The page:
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Letters to editor of the Pahrump Valley Times

Monetary issue causes dilemma for reader

I seek wisdom, and would appreciate if you would publish my problem. I am hoping someone can answer this problem. I have contacted: the SEC, the Treasury, the Mint, UNLV, and all avenues of the internet. No responses.

The monetary in the U.S. uses decimals. $1.00 is 100% of a dollar. A dime is 10% of a dollar, a tenth of a dollar. A penny is 1% of a dollar, a hundredth of a dollar. A mill is 0.1% of a dollar, a 1/1000th of a dollar. Everyone should be OK up to this point.

My question is: what do we call 1/10000th of a dollar. That would be 0.1% of a mill, as in $0.0001. The stock exchanges, the treasury, all quotes involving money are given to 4 places to the right of the decimal point. We need to name this critter.

Thus far, no one has even responded with a “Go take a hike!” The internet continues to go back to the mill, but this involves tenths of a mill. At one time, mills were discarded, not worth the time, nor the money to keep track of, until some guy in a bank directed the discarded mills to his bank account. Someone realized that whole lot of ‘little, worthless mills’ were fattening that guy’s pocket.

If anyone can answer this dilemma, I would like to hear from them.

Wayne P. Brotherton Sr.

Assumptions elicit response from letter writer

Here we go again! First off, Mr. Culshaw, I am not a “he.” I am a woman and not sure why you would assume I am a man other than the fact that you tend to assume a lot of things … like… I never said my claim came from the “infamous phone call transcript” as I had not seen the transcript when I pointed out your misinformation. Nor did I get it from Nancy Pelosi. I got it from watching Mr. Trump on TV stating that he “urged” the Ukrainian president to look into the corruption in his country by Biden right after telling him how much we do for Ukraine – right from the horse’s mouth.

I used the phrase “dig up dirt” to make a point, not to quote Trump. You claim complete knowledge of the phone call since you read the transcript – one that Lt. Col. Alexander Vindman stated, was missing parts of the discussion where Biden was mentioned. Again, your research turns out to be wrong – best you not rely on anything that the Trump administration can get their hands on.

Perhaps you should spend more time watching MSNBC than your “actual new sources” one of which is FAUX. MSNBC doesn’t censure their coverage like FAUX does. The information that FAUX leaves out is the stuff they don’t want you to know so they can continue to be the fear machine of media. Heaven forbid you know the truth.

I really don’t know why you are so resistant to the truth or are so consumed by Pelosi, or by me, quite frankly. Pelosi has not caused a fraction of the damage to this country that Mr. Trump or FAUX News has. You’re on a sinking ship, so best you hold your breath … hopefully that will keep your (false) assumptions to yourself.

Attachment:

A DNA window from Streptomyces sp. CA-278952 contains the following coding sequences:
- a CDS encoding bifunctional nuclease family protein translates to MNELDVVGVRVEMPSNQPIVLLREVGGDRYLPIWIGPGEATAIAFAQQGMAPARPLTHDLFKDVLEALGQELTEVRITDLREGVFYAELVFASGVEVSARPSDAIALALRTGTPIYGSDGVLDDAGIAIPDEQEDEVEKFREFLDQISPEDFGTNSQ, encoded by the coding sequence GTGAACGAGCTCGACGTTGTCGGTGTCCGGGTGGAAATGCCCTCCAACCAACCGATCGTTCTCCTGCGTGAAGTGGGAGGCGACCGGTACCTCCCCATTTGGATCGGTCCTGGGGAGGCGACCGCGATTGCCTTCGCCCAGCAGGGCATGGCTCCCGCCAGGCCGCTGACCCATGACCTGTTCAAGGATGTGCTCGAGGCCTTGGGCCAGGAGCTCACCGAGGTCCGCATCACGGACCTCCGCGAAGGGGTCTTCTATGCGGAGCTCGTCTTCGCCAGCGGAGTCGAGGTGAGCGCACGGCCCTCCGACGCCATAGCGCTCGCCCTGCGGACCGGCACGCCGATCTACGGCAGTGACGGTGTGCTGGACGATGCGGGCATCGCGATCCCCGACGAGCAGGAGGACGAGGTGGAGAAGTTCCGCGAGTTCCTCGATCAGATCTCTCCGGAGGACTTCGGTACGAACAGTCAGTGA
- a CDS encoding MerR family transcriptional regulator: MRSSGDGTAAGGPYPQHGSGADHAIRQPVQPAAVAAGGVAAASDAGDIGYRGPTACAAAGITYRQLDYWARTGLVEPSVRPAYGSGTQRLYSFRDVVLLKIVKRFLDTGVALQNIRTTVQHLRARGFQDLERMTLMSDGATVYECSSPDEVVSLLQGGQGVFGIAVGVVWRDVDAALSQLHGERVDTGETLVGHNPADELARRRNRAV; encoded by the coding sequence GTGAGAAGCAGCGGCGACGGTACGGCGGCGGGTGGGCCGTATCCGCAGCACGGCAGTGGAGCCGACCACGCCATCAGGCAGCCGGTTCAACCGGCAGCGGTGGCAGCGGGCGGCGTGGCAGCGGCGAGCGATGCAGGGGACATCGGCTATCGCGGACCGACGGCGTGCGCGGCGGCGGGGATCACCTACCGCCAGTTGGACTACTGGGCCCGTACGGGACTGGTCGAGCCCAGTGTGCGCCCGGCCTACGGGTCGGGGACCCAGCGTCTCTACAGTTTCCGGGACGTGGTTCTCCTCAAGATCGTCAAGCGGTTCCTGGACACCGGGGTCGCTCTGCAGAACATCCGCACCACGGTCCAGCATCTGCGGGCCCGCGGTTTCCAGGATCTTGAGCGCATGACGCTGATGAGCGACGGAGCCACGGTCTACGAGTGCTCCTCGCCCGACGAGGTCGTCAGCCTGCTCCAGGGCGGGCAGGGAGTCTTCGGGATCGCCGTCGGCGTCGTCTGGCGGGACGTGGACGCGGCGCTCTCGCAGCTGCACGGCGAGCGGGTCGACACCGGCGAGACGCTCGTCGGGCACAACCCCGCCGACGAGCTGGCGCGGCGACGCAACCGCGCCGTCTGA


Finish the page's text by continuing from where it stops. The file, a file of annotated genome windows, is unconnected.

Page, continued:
As I said before, I will continue to write here as long as those, like you, continue to misstate the facts or, like your latest, make false assumptions.

CJ Stevens

Explain how that mileage tax will work again

I have a car that I use just for trips. It has approximately 34,000 miles on it.

Of the 34,000 miles, miles driven in Nevada are likely to be under 1,000 miles. That would be leaving the state and returning to come home.

If they plan to tax mileage, how is it going to work? Nevada miles were under 1,000 miles, on a 34,000 mileage car.

It even gets worse when going to California – six miles to the California border, then 600 miles in California, then six miles home, a total of 12 Nevada miles, on a 700-mile trip.

Will somebody explain how this will work? I don’t believe I should pay a mileage tax in Nevada for miles not driven in Nevada.

I do realize this is a pilot program, but I think everyone knows why they will attempt to find a fee or tax on mileage somehow.

Karl Jakob

Adjustments needed in Social Security program

Mr. Epstein’s PV Times letter in the Oct. 23 issue seems to justify laws and policies that are best questionable as being fine because some well-known Republicans support or supported them. The trouble is, math and facts don’t care about anyone’s feelings.

For example, in 1935 when the good-intentioned law of Social Security was enacted, the ratio of payers to payees was 159 to 1. Since that time it has shrunk to less than 3 to 1. It was touted as pension for widows when the life expectancy for men was 61 years old.

Today the “Ponzi” scheme would be in great financial shape if there weren’t all the add-ons through the years and they made (a change) to retirement age to about four years above life expectancy age.

I’m very aware abruptly ending such programs would impoverish and devastate millions but as more time passes and no adjustments are made to this and other entitlement programs, changes to salvage will eventually become unbearable.

Ever since forms of democratic governments were invented, politicians, even with the best of intentions, have been great at making promises to get elected or re-elected.

And the governed share some responsibility for many times having the short-term realization that supporting the right people and getting them elected, they essentially vote themselves a raise, which can eventually end up devastating people they care about in the future.

Daniel Webster said, “It is hardly too strong to say that the Constitution was made to guard the people against the dangers of good intentions … There are men in all ages … Who mean good to govern well, but they mean to govern. They promise to be a kind master but mean to be masters. They think there needs to be little restraint on themselves … The love of power may sink too deep in their own hearts!”

It was a warning.

David Jaronik

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